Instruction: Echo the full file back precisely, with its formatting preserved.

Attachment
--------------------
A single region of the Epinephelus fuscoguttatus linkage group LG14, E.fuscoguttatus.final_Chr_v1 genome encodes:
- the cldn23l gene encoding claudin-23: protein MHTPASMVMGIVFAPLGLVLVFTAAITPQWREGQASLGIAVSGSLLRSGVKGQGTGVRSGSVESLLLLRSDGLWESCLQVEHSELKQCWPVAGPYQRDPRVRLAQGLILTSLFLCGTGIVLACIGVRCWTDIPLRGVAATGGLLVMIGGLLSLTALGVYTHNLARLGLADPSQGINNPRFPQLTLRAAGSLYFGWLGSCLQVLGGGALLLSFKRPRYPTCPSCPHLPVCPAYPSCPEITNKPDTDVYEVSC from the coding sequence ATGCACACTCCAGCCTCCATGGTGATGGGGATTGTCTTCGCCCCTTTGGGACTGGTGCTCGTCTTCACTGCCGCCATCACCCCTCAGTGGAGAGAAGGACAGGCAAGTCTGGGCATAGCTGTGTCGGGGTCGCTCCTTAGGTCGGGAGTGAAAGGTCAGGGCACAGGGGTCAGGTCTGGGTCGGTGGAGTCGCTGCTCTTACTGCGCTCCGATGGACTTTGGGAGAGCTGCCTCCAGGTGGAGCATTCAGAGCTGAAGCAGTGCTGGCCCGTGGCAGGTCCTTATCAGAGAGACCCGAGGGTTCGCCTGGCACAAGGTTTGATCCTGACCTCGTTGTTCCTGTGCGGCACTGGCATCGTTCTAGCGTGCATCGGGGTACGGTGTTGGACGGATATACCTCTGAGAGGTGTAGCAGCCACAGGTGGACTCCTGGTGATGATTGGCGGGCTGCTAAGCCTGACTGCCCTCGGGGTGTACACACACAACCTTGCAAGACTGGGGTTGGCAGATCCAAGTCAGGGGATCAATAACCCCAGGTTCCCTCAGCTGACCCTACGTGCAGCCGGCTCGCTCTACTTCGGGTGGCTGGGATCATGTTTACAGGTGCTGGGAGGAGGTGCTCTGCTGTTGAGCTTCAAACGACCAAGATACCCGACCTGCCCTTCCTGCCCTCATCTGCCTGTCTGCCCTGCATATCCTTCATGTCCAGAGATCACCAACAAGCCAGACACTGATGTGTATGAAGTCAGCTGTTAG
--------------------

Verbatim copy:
A single region of the Epinephelus fuscoguttatus linkage group LG14, E.fuscoguttatus.final_Chr_v1 genome encodes:
- the cldn23l gene encoding claudin-23: protein MHTPASMVMGIVFAPLGLVLVFTAAITPQWREGQASLGIAVSGSLLRSGVKGQGTGVRSGSVESLLLLRSDGLWESCLQVEHSELKQCWPVAGPYQRDPRVRLAQGLILTSLFLCGTGIVLACIGVRCWTDIPLRGVAATGGLLVMIGGLLSLTALGVYTHNLARLGLADPSQGINNPRFPQLTLRAAGSLYFGWLGSCLQVLGGGALLLSFKRPRYPTCPSCPHLPVCPAYPSCPEITNKPDTDVYEVSC from the coding sequence ATGCACACTCCAGCCTCCATGGTGATGGGGATTGTCTTCGCCCCTTTGGGACTGGTGCTCGTCTTCACTGCCGCCATCACCCCTCAGTGGAGAGAAGGACAGGCAAGTCTGGGCATAGCTGTGTCGGGGTCGCTCCTTAGGTCGGGAGTGAAAGGTCAGGGCACAGGGGTCAGGTCTGGGTCGGTGGAGTCGCTGCTCTTACTGCGCTCCGATGGACTTTGGGAGAGCTGCCTCCAGGTGGAGCATTCAGAGCTGAAGCAGTGCTGGCCCGTGGCAGGTCCTTATCAGAGAGACCCGAGGGTTCGCCTGGCACAAGGTTTGATCCTGACCTCGTTGTTCCTGTGCGGCACTGGCATCGTTCTAGCGTGCATCGGGGTACGGTGTTGGACGGATATACCTCTGAGAGGTGTAGCAGCCACAGGTGGACTCCTGGTGATGATTGGCGGGCTGCTAAGCCTGACTGCCCTCGGGGTGTACACACACAACCTTGCAAGACTGGGGTTGGCAGATCCAAGTCAGGGGATCAATAACCCCAGGTTCCCTCAGCTGACCCTACGTGCAGCCGGCTCGCTCTACTTCGGGTGGCTGGGATCATGTTTACAGGTGCTGGGAGGAGGTGCTCTGCTGTTGAGCTTCAAACGACCAAGATACCCGACCTGCCCTTCCTGCCCTCATCTGCCTGTCTGCCCTGCATATCCTTCATGTCCAGAGATCACCAACAAGCCAGACACTGATGTGTATGAAGTCAGCTGTTAG